Even outside of those NAPs that name trade and/or finance as a sectoral priority outright, NAPs cover sectors most acutely affected by climate change -- from agriculture and forestry to tourism and infrastructure -- which in turn have implications for trade. These NAPs therefore have important lessons for the trade community, as do the teams that have worked diligently to put these NAPs together, translate these plans into reality, and evaluate their effectiveness.
Organizing trade policy around three pathways
A 2021 report by the International Institute for Sustainable Development (IISD) sets out three overarching pathways where trade could support efforts at climate adaptation. One pathway involves the unilateral measures that governments can take at a domestic level, such as by lowering tariffs for adaptation goods and services, subsidizing those goods and services while tackling those subsidies that complicate adaptation efforts, and updating government procurement policies and rules to support “green” or sustainable procurement. Many of these measures can serve the dual purpose of helping countries adapt to climate change, while supporting climate change mitigation.
The second pathway outlined in the IISD report involves the role of trade-related financing mechanisms, such as the WTO-led Aid for Trade Initiative’s role in improving governments’ access to much-needed adaptation finance, along with the Enhanced Integrated Framework’s diagnostic tools, which countries use in determining their trade priorities and the support they need for achieving them. The third pathway sets out the need for platforms and forums where governments can come together and determine where they can cooperate and collaborate as they craft trade policy responses for climate adaptation.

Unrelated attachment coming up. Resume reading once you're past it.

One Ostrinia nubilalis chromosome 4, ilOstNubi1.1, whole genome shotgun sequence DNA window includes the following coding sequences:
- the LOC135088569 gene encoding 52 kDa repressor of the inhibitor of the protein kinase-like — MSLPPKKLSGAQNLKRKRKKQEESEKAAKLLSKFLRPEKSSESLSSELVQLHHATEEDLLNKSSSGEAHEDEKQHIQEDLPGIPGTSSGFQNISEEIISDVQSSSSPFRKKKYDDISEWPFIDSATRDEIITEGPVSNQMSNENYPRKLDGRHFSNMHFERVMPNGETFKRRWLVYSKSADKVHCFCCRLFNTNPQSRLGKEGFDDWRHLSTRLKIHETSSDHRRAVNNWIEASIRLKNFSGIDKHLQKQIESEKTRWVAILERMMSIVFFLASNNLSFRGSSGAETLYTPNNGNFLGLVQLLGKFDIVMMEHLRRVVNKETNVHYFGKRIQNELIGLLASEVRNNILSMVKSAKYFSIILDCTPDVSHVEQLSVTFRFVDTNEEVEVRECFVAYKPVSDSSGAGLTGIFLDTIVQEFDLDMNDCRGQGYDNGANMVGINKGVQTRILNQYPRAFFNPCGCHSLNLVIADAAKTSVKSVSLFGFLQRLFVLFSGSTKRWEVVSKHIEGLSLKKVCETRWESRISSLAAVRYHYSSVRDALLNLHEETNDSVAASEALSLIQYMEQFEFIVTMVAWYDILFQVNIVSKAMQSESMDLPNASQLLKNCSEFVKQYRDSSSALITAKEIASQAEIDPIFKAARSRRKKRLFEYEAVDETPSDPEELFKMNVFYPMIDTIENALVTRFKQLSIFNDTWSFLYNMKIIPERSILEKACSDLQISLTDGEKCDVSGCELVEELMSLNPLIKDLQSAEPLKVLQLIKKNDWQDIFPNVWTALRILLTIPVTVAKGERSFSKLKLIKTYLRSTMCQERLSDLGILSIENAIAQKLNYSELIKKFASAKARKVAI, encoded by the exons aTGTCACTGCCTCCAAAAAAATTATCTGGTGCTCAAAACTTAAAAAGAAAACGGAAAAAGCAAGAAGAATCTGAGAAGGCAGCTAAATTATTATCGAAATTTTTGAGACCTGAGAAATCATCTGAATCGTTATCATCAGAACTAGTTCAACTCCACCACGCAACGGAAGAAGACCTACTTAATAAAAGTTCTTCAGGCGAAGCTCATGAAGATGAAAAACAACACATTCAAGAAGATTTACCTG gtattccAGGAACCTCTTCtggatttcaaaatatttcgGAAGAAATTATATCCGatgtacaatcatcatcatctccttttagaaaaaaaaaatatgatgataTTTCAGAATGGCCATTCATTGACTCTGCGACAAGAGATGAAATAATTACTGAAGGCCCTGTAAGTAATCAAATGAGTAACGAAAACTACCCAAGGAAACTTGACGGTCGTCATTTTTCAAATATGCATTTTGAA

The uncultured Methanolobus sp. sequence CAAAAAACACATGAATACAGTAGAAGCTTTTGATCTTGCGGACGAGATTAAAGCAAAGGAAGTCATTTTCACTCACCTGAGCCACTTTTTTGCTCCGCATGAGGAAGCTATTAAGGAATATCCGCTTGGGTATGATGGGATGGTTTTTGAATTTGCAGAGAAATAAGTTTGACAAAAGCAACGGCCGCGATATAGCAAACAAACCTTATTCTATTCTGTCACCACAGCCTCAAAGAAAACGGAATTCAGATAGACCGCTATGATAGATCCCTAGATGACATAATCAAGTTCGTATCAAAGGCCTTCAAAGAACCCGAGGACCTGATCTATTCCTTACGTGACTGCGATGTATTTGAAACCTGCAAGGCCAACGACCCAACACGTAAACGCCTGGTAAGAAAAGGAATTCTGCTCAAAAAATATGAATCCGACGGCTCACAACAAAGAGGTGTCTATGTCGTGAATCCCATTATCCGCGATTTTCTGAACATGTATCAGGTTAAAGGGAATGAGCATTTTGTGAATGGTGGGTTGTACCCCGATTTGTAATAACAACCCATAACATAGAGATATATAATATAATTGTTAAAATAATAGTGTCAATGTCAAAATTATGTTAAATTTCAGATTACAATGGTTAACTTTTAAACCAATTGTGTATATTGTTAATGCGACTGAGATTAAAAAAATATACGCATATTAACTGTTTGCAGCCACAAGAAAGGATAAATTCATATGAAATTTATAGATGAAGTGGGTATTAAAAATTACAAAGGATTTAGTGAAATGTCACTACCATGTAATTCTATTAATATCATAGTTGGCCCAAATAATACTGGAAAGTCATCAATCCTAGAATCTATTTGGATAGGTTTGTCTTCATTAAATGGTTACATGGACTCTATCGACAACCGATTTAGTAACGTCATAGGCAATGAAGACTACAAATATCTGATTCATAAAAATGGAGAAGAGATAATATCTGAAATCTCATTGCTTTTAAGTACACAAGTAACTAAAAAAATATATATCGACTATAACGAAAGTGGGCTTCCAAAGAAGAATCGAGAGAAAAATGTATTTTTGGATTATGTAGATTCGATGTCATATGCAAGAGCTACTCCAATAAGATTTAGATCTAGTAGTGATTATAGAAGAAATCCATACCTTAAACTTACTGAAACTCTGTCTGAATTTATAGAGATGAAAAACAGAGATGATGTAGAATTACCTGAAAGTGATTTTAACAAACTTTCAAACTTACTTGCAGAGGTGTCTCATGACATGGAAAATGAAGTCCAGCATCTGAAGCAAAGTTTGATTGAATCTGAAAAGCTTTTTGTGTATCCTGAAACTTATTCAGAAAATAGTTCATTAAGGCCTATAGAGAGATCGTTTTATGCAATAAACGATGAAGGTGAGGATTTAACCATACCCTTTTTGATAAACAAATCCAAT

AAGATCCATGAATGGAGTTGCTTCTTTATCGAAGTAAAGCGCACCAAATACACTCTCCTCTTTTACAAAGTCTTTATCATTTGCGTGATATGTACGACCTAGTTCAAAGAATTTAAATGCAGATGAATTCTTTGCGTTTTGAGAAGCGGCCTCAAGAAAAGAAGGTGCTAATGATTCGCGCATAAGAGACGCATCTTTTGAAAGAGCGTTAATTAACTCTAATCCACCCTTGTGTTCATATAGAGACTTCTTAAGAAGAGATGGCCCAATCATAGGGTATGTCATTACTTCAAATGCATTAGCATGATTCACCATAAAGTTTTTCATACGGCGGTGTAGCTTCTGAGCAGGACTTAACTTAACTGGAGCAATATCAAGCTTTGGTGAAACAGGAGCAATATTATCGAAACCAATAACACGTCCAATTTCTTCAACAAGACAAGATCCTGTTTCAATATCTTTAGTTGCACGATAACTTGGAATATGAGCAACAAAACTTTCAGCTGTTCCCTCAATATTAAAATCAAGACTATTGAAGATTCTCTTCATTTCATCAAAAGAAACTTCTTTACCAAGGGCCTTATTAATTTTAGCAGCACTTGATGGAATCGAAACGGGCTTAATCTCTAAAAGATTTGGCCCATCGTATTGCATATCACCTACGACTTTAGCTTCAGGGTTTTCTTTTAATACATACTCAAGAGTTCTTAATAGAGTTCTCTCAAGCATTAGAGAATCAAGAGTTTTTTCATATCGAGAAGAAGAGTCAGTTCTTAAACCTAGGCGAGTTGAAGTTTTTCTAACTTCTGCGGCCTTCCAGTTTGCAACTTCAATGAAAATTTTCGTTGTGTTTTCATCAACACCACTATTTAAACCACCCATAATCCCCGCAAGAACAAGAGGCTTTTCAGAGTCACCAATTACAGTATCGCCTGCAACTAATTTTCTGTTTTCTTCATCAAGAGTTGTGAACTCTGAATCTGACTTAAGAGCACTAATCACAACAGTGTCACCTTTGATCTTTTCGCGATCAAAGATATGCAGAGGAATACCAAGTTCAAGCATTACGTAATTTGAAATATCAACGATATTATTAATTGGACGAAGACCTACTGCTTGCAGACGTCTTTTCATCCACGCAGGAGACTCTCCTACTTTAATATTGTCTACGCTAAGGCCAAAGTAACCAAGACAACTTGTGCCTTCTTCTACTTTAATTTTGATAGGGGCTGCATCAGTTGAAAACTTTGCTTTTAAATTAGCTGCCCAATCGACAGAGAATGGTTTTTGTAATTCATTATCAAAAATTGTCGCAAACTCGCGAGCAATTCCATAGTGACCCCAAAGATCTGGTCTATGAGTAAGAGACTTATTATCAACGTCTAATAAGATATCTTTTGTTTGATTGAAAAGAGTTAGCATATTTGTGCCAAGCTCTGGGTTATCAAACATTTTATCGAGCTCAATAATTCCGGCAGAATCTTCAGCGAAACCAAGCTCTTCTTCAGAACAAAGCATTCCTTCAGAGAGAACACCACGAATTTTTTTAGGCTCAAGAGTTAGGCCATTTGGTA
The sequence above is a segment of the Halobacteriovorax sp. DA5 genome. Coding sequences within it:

For these pathways to be successful, they can and should draw from NAPs and the teams that prepare, implement, and monitor such plans. Their expertise is vital for ensuring that the trade policy measures that emerge from these pathways are appropriate for their local contexts, and account for how the impact of these measures may change over time. It is a big exercise, but a necessary one in light of the existential threat that communities around the world are already facing, and where those bearing the brunt of the impacts are often those who bear the least responsibility for the climate crisis.
This article is part of a series dedicated to climate and trade.